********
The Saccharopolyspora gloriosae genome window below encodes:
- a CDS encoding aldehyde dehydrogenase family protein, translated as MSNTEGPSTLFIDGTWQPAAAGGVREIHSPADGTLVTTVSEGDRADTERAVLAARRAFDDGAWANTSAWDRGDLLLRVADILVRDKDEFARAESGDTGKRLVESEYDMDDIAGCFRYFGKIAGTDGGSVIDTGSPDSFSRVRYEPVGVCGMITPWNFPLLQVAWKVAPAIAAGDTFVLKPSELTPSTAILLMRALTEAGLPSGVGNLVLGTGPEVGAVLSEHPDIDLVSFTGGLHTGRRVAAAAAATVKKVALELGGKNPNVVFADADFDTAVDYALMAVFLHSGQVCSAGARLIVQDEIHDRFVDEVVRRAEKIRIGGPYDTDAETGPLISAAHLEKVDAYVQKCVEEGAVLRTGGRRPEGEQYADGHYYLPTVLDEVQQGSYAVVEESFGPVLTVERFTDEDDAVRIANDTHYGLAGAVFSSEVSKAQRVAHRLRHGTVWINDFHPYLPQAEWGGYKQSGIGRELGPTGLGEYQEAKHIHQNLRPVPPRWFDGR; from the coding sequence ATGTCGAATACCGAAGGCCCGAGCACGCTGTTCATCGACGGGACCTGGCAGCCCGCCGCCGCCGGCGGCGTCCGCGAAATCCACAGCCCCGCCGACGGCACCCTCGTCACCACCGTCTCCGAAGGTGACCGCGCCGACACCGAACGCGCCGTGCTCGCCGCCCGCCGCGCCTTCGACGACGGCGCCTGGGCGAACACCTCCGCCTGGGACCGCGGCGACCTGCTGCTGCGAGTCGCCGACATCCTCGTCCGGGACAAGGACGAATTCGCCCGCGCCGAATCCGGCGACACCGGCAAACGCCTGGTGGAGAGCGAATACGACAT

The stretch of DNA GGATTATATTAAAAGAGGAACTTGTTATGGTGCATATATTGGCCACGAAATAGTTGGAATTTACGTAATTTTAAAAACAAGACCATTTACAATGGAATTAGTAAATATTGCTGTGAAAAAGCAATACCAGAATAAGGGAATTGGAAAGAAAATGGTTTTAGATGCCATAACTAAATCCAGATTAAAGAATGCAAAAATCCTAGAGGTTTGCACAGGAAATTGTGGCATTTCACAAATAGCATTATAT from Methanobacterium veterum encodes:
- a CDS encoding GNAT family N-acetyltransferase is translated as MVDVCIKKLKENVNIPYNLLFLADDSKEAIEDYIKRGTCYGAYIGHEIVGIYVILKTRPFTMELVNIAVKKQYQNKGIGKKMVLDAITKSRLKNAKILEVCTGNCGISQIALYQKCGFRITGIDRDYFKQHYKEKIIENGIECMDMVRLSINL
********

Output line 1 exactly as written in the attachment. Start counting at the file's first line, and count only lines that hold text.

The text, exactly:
The Saccharopolyspora gloriosae genome window below encodes: